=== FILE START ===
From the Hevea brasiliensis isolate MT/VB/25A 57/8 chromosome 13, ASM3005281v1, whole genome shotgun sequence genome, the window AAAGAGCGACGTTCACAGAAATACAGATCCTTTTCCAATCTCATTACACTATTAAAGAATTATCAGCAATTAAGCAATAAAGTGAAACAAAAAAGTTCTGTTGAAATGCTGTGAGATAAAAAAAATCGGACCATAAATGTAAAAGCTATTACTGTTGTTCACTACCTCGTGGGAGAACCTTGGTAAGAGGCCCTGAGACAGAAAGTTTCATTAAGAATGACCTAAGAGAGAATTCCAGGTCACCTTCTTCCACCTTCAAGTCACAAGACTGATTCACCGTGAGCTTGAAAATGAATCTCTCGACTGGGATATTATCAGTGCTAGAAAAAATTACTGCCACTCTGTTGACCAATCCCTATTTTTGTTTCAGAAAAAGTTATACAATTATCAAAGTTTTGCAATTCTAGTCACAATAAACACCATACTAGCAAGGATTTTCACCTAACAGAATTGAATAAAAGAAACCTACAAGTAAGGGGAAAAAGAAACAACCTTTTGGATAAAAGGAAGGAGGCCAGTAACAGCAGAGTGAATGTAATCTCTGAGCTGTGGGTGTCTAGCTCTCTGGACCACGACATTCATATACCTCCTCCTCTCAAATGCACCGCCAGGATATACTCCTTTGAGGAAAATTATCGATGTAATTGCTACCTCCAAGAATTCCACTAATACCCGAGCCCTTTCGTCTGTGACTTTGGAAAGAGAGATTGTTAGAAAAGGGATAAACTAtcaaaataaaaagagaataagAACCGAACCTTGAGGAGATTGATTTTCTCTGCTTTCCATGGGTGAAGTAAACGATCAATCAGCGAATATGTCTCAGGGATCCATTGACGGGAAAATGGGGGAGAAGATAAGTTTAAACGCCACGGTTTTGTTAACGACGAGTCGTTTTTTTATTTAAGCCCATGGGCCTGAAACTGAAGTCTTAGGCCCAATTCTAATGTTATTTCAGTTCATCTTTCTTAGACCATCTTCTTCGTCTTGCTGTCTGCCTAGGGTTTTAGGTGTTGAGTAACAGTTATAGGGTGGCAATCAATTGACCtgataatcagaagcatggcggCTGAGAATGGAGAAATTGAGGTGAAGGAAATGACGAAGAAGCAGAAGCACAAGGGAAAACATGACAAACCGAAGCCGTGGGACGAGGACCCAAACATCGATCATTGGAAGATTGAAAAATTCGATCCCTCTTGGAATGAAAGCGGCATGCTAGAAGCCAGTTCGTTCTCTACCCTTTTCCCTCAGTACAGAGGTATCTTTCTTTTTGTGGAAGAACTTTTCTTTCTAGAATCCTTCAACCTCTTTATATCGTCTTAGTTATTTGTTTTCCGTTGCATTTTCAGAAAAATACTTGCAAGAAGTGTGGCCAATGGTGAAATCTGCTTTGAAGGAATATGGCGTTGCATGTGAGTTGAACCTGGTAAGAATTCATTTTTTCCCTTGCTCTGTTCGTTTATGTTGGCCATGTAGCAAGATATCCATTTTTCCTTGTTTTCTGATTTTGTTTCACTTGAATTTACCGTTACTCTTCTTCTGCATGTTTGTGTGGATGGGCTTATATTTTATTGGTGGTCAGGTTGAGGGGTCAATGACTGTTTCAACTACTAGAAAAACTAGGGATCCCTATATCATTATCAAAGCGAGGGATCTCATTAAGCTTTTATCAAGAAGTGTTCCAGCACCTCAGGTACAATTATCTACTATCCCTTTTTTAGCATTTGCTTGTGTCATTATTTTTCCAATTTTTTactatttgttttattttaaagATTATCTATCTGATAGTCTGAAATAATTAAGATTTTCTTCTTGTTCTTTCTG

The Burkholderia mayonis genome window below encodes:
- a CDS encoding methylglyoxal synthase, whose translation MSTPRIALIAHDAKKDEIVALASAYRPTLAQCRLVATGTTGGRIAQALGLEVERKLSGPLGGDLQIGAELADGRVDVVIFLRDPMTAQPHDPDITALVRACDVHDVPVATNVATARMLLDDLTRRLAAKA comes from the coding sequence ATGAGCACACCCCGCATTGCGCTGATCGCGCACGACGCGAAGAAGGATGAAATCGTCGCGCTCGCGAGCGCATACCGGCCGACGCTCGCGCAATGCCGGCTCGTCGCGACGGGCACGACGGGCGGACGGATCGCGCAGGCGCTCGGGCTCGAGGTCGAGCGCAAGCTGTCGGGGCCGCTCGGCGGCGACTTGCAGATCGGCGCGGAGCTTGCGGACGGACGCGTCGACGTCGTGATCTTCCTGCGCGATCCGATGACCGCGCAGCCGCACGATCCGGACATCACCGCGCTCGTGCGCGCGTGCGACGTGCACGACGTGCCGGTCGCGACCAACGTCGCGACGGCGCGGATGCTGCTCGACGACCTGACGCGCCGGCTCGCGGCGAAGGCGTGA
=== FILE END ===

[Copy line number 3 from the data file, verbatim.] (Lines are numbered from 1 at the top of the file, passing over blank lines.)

- a CDS encoding methylglyoxal synthase, whose translation MSTPRIALIAHDAKKDEIVALASAYRPTLAQCRLVATGTTGGRIAQALGLEVERKLSGPLGGDLQIGAELADGRVDVVIFLRDPMTAQPHDPDITALVRACDVHDVPVATNVATARMLLDDLTRRLAAKA comes from the coding sequence ATGAGCACACCCCGCATTGCGCTGATCGCGCACGACGCGAAGAAGGATGAAATCGTCGCGCTCGCGAGCGCATACCGGCCGACGCTCGCGCAATGCCGGCTCGTCGCGACGGGCACGACGGGCGGACGGATCGCGCAGGCGCTCGGGCTCGAGGTCGAGCGCAAGCTGTCGGGGCCGCTCGGCGGCGACTTGCAGATCGGCGCGGAGCTTGCGGACGGACGCGTCGACGTCGTGATCTTCCTGCGCGATCCGATGACCGCGCAGCCGCACGATCCGGACATCACCGCGCTCGTGCGCGCGTGCGACGTGCACGACGTGCCGGTCGCGACCAACGTCGCGACGGCGCGGATGCTGCTCGACGACCTGACGCGCCGGCTCGCGGCGAAGGCGTGA